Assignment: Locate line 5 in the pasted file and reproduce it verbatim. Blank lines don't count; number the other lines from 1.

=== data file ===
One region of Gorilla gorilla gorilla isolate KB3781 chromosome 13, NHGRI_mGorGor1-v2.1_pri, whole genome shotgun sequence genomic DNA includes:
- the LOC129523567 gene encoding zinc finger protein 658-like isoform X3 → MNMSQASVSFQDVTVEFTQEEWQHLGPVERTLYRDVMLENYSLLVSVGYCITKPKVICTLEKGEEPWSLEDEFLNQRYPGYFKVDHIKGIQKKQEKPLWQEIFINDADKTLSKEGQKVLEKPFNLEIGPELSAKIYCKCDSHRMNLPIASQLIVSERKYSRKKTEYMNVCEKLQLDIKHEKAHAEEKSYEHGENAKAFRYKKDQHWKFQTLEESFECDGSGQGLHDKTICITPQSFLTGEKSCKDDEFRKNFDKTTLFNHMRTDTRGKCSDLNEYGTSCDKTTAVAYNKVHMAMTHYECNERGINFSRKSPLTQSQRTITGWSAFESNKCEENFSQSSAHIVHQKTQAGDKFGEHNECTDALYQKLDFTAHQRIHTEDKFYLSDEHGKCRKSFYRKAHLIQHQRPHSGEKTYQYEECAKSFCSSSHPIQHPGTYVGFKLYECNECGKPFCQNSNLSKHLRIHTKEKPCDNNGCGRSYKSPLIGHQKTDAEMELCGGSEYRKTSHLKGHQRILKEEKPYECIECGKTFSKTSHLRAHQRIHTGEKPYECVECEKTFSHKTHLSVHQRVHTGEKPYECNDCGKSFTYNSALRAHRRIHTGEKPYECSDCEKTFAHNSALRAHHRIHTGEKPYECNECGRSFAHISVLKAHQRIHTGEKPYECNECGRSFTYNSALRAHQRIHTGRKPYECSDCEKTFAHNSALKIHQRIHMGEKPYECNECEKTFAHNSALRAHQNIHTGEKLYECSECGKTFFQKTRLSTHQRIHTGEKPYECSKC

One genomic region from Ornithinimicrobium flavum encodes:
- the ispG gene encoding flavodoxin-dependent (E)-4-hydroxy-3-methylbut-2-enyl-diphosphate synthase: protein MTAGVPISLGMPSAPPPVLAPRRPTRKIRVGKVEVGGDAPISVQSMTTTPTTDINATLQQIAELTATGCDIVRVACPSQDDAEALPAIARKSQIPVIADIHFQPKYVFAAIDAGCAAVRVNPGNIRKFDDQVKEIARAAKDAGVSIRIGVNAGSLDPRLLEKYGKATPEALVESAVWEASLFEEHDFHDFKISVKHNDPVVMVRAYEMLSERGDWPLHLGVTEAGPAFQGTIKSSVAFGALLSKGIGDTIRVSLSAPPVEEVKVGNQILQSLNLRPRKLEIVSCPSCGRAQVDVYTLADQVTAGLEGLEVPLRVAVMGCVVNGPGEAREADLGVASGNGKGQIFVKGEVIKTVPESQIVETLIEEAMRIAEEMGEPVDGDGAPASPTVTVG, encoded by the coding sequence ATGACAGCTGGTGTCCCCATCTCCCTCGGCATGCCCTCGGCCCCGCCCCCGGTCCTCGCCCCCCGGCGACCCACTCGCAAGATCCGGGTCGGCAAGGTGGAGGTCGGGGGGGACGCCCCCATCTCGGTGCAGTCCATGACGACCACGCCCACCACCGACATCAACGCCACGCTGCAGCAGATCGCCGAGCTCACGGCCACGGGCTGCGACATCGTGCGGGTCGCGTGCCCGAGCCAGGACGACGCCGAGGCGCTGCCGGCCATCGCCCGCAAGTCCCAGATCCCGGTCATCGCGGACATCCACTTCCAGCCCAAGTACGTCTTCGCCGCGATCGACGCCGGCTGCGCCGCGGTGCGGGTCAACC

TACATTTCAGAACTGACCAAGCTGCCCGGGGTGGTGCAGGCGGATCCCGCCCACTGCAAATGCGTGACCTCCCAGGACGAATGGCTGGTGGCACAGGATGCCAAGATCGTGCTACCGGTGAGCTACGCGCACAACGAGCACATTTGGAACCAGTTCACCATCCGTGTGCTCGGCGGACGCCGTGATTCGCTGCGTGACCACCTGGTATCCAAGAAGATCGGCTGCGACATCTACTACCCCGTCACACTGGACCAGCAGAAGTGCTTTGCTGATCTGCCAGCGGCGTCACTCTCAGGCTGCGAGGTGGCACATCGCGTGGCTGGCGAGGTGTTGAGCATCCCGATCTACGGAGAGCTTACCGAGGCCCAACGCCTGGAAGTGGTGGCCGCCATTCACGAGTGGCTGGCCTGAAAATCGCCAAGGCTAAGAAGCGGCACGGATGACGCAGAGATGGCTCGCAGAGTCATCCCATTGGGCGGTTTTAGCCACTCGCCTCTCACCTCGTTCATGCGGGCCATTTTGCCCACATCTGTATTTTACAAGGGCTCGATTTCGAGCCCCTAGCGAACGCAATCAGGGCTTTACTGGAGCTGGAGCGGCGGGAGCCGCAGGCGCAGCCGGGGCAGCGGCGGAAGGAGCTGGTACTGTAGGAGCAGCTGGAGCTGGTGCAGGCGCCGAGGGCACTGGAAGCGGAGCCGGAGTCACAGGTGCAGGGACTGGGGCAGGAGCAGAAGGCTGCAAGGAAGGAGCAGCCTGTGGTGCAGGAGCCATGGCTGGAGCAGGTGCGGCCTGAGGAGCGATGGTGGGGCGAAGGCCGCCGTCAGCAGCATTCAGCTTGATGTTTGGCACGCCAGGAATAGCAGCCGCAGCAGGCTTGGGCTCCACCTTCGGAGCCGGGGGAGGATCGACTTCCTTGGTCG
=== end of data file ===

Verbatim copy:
TACATTTCAGAACTGACCAAGCTGCCCGGGGTGGTGCAGGCGGATCCCGCCCACTGCAAATGCGTGACCTCCCAGGACGAATGGCTGGTGGCACAGGATGCCAAGATCGTGCTACCGGTGAGCTACGCGCACAACGAGCACATTTGGAACCAGTTCACCATCCGTGTGCTCGGCGGACGCCGTGATTCGCTGCGTGACCACCTGGTATCCAAGAAGATCGGCTGCGACATCTACTACCCCGTCACACTGGACCAGCAGAAGTGCTTTGCTGATCTGCCAGCGGCGTCACTCTCAGGCTGCGAGGTGGCACATCGCGTGGCTGGCGAGGTGTTGAGCATCCCGATCTACGGAGAGCTTACCGAGGCCCAACGCCTGGAAGTGGTGGCCGCCATTCACGAGTGGCTGGCCTGAAAATCGCCAAGGCTAAGAAGCGGCACGGATGACGCAGAGATGGCTCGCAGAGTCATCCCATTGGGCGGTTTTAGCCACTCGCCTCTCACCTCGTTCATGCGGGCCATTTTGCCCACATCTGTATTTTACAAGGGCTCGATTTCGAGCCCCTAGCGAACGCAATCAGGGCTTTACTGGAGCTGGAGCGGCGGGAGCCGCAGGCGCAGCCGGGGCAGCGGCGGAAGGAGCTGGTACTGTAGGAGCAGCTGGAGCTGGTGCAGGCGCCGAGGGCACTGGAAGCGGAGCCGGAGTCACAGGTGCAGGGACTGGGGCAGGAGCAGAAGGCTGCAAGGAAGGAGCAGCCTGTGGTGCAGGAGCCATGGCTGGAGCAGGTGCGGCCTGAGGAGCGATGGTGGGGCGAAGGCCGCCGTCAGCAGCATTCAGCTTGATGTTTGGCACGCCAGGAATAGCAGCCGCAGCAGGCTTGGGCTCCACCTTCGGAGCCGGGGGAGGATCGACTTCCTTGGTCG